After a welcome lie in, Alex and I turned up at the clinic at 2pm. It's recommended that someone come with you because the dilation of your eye leaves you very sensitive to light and having someone to help you home is a good idea. We sat down and they provided a cup of coffee and an information pack on the testing I'd be undergoing. As well as details of what each test was for, it contained a sheet with details on each member of staff at the clinic and their qualifications.
The testing is in 3 levels. First I saw a LASIK advisor. She discussed with me your reasons for having LASIK, took details of my medical history and then performed 5 tests run by machines which check the prescription of your current glasses/eyes, test your corneal pressure, check for blind spots, photograph your cornea and your pupils in different light levels.
Then, it was back to the coffee area to wait for the optometrist. She performed a full eye test to check my prescription and a few other tests to check my dominant eye, refraction and balance of my eyes. She also discussed the procedure a little more and explained the main reasons which might lead to me being unsuitable. She'd actually had the procedure done herself and seemed more than happy with it. Finally, she gave me some eye drops to dilate my pupils. These sting rather and leave your vision slightly blurry but eventually they left me with enormous pupils, nearly the size of my irises!.
Back to the coffee area again, this time for about 30 minutes while the eye drops develop. Then it was on to see the surgeon. My surgeons name is Dr Joanna McGraw M B Ch B (Cape), FCS (Ophthal), FRCO (Lond). She has been a LASIK surgeon since 1995 and has performed 2000 operations since she joined Boots in May 2001. She has a very slight South African accent, and is brisk but reassuring. She performed even more tests, checking the thickness of my cornea, measuring the length of my eyes, checking my retinal health and so on. Some of these involve having anaesthetic eye drops which feel really really odd. Your eyelids feel strange as if there's something which doesn't belong to you underneath them.
Finally, after a bit of examination of the results, it was confirmed that I am an excellent candidate for LASIK. I have a stable prescription. My cornea is nice and thick and under low pressure which means that there is plenty of space for treatment. My pupils, when dilated, are not too big, which means that I have a minimal risk of glare/haze effects, which apparently happen when your pupil dilates to larger than the treated area (similarly when your eyes dilate to larger than your lenses you also experience this). My retinal health is excellent, with no tears, scrapes or scarring, meaning that my chances of experiencing one of the more serious side effects such as retinal detachment is very low. All in all, the surgeon suggested that I would have about a 97% chance of ending up with 20/20 vision.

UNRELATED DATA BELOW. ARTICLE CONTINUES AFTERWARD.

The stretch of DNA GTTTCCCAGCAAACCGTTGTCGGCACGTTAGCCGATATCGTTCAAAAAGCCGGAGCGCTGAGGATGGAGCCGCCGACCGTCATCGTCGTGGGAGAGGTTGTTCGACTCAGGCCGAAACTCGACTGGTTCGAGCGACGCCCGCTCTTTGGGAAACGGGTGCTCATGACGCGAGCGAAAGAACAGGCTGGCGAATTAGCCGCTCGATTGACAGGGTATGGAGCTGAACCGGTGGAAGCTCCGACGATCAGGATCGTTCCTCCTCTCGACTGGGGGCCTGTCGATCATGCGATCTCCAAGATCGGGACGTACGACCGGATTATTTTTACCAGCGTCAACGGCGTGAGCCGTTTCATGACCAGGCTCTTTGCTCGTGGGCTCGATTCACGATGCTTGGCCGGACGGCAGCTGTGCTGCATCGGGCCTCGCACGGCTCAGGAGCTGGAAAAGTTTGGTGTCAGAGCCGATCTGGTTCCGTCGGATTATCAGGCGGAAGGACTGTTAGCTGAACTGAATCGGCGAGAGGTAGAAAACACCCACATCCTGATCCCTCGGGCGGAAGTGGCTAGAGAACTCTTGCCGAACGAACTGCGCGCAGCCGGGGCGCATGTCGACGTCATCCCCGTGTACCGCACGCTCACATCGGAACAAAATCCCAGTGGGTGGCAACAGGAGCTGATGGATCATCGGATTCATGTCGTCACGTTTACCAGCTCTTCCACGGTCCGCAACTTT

Of course, there are still risks. I could have inflammation or infection in the healing eyes. This can normally be treated with eye drops. Some cases (although none at Boots) have required steroid tablets. It is theoretically possible that such infection could lead to blindness, although there have been no known cases of that with LASIK. If it is overly disturbed during the healing process, my cornea could become irregular, leading to ghosting effects or distortion - these can be difficult to correct if they occur although I can maximise the chances of them not occurring by taking care not to touch my eyes for the first couple of weeks after the procedure. There are several other possible complications which are all treatable. I should expect to have dry eyes for the first week or so (some experience it for up to a month), for which they will give me eye drops.
Basically, there are always going to be risks with a procedure like this. From the consultation, however, it seems that my expectation of problems is very low and my chances of getting what I want are pretty high. So I'm going ahead with the treatment.
The one slight delay comes from the fact that I've been wearing my contact lenses for so long. Rigid gas permeable lenses actually deform your cornea slightly. Although I've had them out for 3 weeks, they want to be absolutely sure that my cornea has popped back into shape before proceeding with the treatment (otherwise, the chances of under or over correction are much higher as the cornea continues to bounce back and I'll probably need a repeat treatment). So they've recommended that I get some soft contact lenses to wear for a month and then come back and have the treatment. I could just wear my glasses, but we discovered in the examinations that the glasses prescription is really really out of date, which explains why I've been getting headaches! So, I'm off to the opticians on Wednesday for soft lenses, and then in the middle of April I'll be going under the laser. I can't wait!